Has the Information Commissioner’s Office lost its bottle?

Google breached Data Protection Act but faces no fine.

The news that the Information Commissioner's Office (ICO) will not issue Google with a fine for what it described as a "significant breach" of the Data Protection Act has enraged privacy advocates.

The row centres on Google's capturing of data from unsecured wireless networks via the antennae on its Street View cars, which have been touring this and other countries, ostensibly to photograph street scenes. Google said the capturing of data being broadcast on private wifi networks was a mistake, and that it is "profoundly sorry".

Yesterday the Information Commissioner, Christopher Graham, said:

"It is my view that the collection of this information was not fair or lawful and constitutes a significant breach of the first principle of the Data Protection Act. The most appropriate and proportionate regulatory action in these circumstances is to get written legal assurance from Google that this will not happen again – and to follow this up with an ICO audit."

Not good enough, say privacy advocates. A letter signed by Privacy International, NO2ID, Big Brother Watch, Action on Rights for Children and the Open Rights Group described the decision merely to audit Google in future as "the latest episode in a litany of regulatory failure that brings disrepute on the Commissioner's Office and which calls into question whether the ICO is fit for purpose".

They argue that the ICO has been inept over the Google case from start to finish. It's not the first time the office has been accused of lacking teeth.

True enough, it was a request for information by the German authorities – the ICO was nowhere to be seen – that first uncovered the harvesting of personal data by Street View cars. And though this came to light in April, the ICO only visited Google to take a look at a sample of the data it had gathered in the UK on 15 July. After that visit, it said:

On the basis of the samples we saw we are satisfied so far that it is unlikely that Google will have captured significant amounts of personal data.

It was only after news that Canada and Spain had both ruled that Google's moves had breached their laws that the ICO announced that it, too, does now believe that Google committed a "significant breach" of the Data Protection Act. Yet, despite that finding, the Information Commissioner's Office has said it won't issue a fine – it has the power to issue fines of up to £500,000 – not least because Google has promised not to do it again.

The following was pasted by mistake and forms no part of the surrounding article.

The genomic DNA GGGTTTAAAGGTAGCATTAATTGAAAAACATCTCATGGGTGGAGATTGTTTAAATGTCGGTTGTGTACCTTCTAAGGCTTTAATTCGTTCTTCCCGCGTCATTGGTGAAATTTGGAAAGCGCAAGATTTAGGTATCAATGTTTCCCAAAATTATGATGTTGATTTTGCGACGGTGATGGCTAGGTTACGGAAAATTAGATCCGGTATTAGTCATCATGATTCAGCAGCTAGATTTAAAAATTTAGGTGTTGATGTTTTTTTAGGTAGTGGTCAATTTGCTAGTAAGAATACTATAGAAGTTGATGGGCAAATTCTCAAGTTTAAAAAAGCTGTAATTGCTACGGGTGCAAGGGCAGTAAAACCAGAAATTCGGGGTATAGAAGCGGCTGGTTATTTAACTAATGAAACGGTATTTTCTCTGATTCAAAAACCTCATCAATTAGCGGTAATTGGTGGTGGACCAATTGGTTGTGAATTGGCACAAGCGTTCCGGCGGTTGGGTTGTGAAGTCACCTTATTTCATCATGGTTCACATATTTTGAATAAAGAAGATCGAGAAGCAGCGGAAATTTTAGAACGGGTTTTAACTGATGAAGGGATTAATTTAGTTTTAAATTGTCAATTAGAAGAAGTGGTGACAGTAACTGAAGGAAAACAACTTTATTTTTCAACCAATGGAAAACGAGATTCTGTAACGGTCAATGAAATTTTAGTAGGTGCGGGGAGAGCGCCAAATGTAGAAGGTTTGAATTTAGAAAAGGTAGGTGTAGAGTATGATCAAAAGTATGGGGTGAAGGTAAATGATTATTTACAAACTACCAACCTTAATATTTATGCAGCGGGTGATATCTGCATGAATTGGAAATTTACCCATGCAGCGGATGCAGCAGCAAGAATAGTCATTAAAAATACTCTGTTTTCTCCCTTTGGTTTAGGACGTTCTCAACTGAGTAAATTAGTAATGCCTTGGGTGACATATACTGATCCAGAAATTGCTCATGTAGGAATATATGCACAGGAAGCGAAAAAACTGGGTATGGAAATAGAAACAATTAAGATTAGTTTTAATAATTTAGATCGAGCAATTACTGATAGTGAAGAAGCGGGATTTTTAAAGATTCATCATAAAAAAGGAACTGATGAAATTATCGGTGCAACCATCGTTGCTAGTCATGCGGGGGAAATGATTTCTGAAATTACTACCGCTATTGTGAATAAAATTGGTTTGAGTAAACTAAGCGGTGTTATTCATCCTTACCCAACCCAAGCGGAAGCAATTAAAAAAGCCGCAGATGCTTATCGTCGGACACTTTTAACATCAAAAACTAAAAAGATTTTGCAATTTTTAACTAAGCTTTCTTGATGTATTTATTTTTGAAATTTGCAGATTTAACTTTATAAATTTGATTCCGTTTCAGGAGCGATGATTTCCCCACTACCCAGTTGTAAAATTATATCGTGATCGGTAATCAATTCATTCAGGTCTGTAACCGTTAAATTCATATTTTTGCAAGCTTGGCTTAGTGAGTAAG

The letter from the privacy groups fumes:

The ICO has completed a full reversal of its position . . . In our view the ICO is incapable of fulfilling its mandate. The Google incident has compromised the integrity of the Office. We can think of very few substantial privacy issues over the past ten years that the ICO has championed. In most cases the Office has become part of the problem either by ignoring those issues or by issuing bizarre and destructive rulings that justify surveillance rather than protecting privacy.

An ICO spokesperson said that it couldn't issue a fine in this case because it would be hard to prove that the breach had caused "substantial harm or substantial distress". Besides, most of the payload data was captured before 6 April, when the ICO was granted its powers to impose fines of up to £500,000. Case closed.

Jason Stamper is NS technology correspondent and editor of Computer Business Review.

Jason Stamper is editor of Computer Business Review

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The internet dictionary: what is a Milkshake Duck?

Milkshake ducking is now more common than ever.

The whole internet loves Milkshake Duck, a lovely duck that drinks milkshakes! Oh, apologies. We regret to inform you that the duck is a racist.

This is the gist of a joke tweet that first went viral in June 2016. It parodies a common occurrence online – of someone becoming wildly popular before being exposed as capital-B Bad. Milkshake Ducks are internet stars who quickly fall out of favour because of their offensive actions. There is no actual milkshake-drinking duck, but there are plenty of Milkshake Ducks. Ken Bone was one, and so was the Chewbacca Mask Lady. You become a Milkshake Duck (noun) after you are milkshake ducked (verb) by the internet.

Bone, who went viral for asking a question in a 2016 US presidential debate, was shunned after five days of fame when sleuths discovered his old comments on the forum Reddit. In them, he seemed to express approval for the 2014 leak of the actress Jennifer Lawrence’s nude photos and suggested that the shooting of the unarmed black teenager Trayvon Martin in 2012 had been “justified”. The Chewbacca Mask Lady – a woman who went viral for a sweet video in which she laughingly wore a mask of the Star Wars character – was maligned after she began earning money for her fame while claiming God had made her go viral for “His glory”.

Milkshake ducking is now more common than ever. It embodies the ephemerality of internet fame and, like “fake news”, reveals our propensity to share things without scrutinising them first.

But the trend also exposes the internet’s inherent Schadenfreude. It is one thing for an online star to expose themselves as unworthy of attention because of their present-day actions and another for people to trawl through their online comments to find something they said in 2007, which they may no longer agree with in 2017.

For now, the whole internet loves milkshake ducking. We regret to inform you that it still doesn’t involve milkshakes. Or ducks.

Amelia Tait is a technology and digital culture writer at the New Statesman.

This article first appeared in the 17 August 2017 issue of the New Statesman, Trump goes nuclear